[swift-evolution] Stdlib closure argument labels and parameter names

Xiaodi Wu xiaodi.wu at gmail.com
Mon Jun 27 09:19:42 CDT 2016

On Mon, Jun 27, 2016 at 9:10 AM, Dave Abrahams <dabrahams at apple.com> wrote:

> on Sun Jun 26 2016, Xiaodi Wu <xiaodi.wu-AT-gmail.com> wrote:
> > On Sun, Jun 26, 2016 at 2:18 PM, Erica Sadun via swift-evolution <
> > swift-evolution at swift.org> wrote:
> >
> >>
> >> See below.  But in a nutshell, `do` gets the idea across. It's short.
> >> It's pithy.  It uses a common, comfortable word. So yes, personal
> >> taste. But it's personal taste backed up by some statistics.
> >>
> >
> > I've made this comment previously in another thread, but I'll chime in
> here
> > because it seems pertinent. Just like the parentheses around function
> > arguments can imply the word "with" or "using," and just as Swift 3
> renamed
> > `foo(atIndex: Int)` to `foo(at: Int)` because an argument of type Int
> > implies an index, a closure to me implies the word "do," "invoke,"
> > "perform" or even "soEach." After all, it's absurd that a closure would
> be
> > supplied as an argument for any purpose other than being done or invoked
> or
> > performed.
> Not at all.
>     callbacks.append( { print("ring ring") } )

I'm not sure I understand. Your closure here would be a callback, as in you
expect it to be called or done or invoked, no? Would you find value in
having it rewritten `callbacks.append(callee: { print("ring ring") })`?

> That a label such as `do` or `body` or `soEach` could be applied so
> > broadly seems to me a good sign that these labels might be extraneous.
> I totally buy that argument when it comes to `do` or `body`.  That said,
> as I have pointed out many times, “soEach” has very specific
> communicative value that none of these others do.

I get what you're aiming for with "soEach." So that we're on the same page,
here's what I think you think:

(1) "so" communicates that, in the case of filtering, the elements that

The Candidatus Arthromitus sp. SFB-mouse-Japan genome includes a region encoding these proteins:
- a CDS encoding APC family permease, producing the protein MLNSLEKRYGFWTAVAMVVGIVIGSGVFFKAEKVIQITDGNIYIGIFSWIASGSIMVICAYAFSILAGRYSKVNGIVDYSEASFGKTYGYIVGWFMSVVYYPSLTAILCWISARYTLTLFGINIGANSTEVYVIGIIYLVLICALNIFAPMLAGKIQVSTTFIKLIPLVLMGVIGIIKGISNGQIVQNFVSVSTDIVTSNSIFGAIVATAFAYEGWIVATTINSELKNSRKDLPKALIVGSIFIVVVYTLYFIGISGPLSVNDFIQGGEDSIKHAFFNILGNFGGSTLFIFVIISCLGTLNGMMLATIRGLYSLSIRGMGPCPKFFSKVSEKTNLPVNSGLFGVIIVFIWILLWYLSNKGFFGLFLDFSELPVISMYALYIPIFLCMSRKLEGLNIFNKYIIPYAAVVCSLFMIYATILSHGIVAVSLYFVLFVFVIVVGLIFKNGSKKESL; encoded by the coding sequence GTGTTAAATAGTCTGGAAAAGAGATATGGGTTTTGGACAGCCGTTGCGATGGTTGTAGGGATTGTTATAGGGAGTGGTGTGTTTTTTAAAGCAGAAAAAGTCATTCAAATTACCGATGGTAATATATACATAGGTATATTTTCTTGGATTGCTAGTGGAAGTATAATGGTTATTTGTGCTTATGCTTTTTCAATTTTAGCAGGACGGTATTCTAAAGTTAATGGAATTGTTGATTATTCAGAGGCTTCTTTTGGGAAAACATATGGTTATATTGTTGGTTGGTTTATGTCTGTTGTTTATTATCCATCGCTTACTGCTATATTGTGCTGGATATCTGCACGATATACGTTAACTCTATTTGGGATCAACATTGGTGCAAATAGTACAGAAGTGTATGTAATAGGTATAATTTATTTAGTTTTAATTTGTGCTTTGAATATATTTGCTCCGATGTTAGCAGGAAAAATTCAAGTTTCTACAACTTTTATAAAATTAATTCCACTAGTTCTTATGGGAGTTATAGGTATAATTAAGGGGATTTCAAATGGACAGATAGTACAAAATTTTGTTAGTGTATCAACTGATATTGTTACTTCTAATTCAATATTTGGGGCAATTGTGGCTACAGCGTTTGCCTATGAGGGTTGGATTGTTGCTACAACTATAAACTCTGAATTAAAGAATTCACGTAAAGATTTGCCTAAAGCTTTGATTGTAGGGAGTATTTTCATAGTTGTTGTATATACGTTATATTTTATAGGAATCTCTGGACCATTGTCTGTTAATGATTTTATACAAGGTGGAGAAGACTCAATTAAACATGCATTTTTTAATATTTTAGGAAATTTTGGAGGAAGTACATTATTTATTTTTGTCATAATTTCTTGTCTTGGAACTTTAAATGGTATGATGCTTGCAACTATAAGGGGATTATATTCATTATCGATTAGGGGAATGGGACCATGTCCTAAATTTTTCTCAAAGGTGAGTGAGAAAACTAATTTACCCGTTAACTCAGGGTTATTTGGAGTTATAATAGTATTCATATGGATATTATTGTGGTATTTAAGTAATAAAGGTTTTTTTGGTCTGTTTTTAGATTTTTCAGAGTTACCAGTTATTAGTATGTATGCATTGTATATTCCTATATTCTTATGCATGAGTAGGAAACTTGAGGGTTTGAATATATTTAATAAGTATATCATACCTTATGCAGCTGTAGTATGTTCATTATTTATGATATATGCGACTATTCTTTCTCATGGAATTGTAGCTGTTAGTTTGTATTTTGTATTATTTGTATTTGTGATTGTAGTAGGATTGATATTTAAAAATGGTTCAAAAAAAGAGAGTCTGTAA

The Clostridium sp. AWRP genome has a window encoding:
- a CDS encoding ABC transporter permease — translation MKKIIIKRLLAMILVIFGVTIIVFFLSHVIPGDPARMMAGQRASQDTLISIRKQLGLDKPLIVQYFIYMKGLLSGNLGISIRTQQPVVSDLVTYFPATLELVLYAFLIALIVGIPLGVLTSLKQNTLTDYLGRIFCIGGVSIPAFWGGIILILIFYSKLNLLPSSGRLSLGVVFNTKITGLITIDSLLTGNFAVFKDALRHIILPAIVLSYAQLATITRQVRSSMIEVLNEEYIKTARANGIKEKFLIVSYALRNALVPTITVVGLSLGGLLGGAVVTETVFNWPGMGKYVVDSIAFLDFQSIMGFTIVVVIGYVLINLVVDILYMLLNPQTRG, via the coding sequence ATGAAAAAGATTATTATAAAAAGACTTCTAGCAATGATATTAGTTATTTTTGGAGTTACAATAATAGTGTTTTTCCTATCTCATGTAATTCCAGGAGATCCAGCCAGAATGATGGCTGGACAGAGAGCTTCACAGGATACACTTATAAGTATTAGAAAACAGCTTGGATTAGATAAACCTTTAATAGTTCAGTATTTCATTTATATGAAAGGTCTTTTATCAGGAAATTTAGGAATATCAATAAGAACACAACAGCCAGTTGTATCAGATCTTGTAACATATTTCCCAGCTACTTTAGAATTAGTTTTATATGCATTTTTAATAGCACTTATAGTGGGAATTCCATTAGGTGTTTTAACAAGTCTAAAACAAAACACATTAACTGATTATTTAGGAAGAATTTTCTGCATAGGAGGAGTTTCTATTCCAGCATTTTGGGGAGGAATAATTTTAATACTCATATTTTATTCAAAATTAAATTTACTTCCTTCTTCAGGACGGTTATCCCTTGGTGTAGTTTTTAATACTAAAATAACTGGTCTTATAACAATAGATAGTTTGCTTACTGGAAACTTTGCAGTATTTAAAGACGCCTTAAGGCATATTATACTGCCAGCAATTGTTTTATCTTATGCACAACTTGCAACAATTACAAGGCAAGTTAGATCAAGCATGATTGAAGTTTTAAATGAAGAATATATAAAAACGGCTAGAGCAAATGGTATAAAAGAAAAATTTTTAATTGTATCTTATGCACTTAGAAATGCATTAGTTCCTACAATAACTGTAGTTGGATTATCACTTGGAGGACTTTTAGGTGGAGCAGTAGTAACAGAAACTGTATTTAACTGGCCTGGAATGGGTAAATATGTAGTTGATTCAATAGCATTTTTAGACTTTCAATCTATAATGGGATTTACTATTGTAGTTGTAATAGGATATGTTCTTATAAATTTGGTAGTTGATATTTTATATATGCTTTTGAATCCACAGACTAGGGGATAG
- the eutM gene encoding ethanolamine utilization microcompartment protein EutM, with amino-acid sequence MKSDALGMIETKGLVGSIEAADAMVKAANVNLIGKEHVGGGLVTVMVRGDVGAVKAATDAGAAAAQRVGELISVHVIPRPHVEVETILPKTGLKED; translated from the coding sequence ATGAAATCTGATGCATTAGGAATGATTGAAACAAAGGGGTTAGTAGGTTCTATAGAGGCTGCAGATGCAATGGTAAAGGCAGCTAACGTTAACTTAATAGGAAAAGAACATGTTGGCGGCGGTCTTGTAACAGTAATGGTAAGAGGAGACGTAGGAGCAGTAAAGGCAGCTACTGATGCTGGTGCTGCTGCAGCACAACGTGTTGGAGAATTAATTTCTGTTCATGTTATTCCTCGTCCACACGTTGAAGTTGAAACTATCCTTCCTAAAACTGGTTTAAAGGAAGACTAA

satisfy the predicate are kept rather than discarded
(2) "each" communicates that the predicate operates on an individual
element at a time

Regarding (2)--I think clarifying this isn't extremely valuable, because:

A. That a property or method has to do with an individual element of a
sequence/collection is frequently understood by implication in property and
method names. For example: `first` isn't `firstElement`; it's simply

B. In plain English, we frequently understand that a verb used in relation
to a thing with multiple constituent parts operates on said constituent
parts one-by-one.

Regarding (1)--I agree that knowing whether elements satisfying the
predicate are kept or discarded, etc., is essential. I'll call this the
"keeping vs. discarding" issue. That said, since trailing closure syntax
allows the label to be omitted, and since we take into consideration
clarity for the reader at the call site as much as clarity for the writer
at the time of reading the documentation, I would propose the following:

A. If "keeping vs. discarding" is ambiguous from the base name (or at
least, the full method name minus the predicate's label), then clarifying
words should be inserted somewhere other than the label so that the same
clarity can be assured at any call site.

B. If "keeping vs. discarding" is unambiguous without taking into
consideration the predicate's label, it's extraneous to reiterate the point
in the label.

C. I question whether there really exist scenarios that are not important
enough to justify (A) but just unclear enough that (B) is unsatisfactory;
where reasonable people differ, I propose erring on the side of caution and
going with (A).

> --
> -Dave
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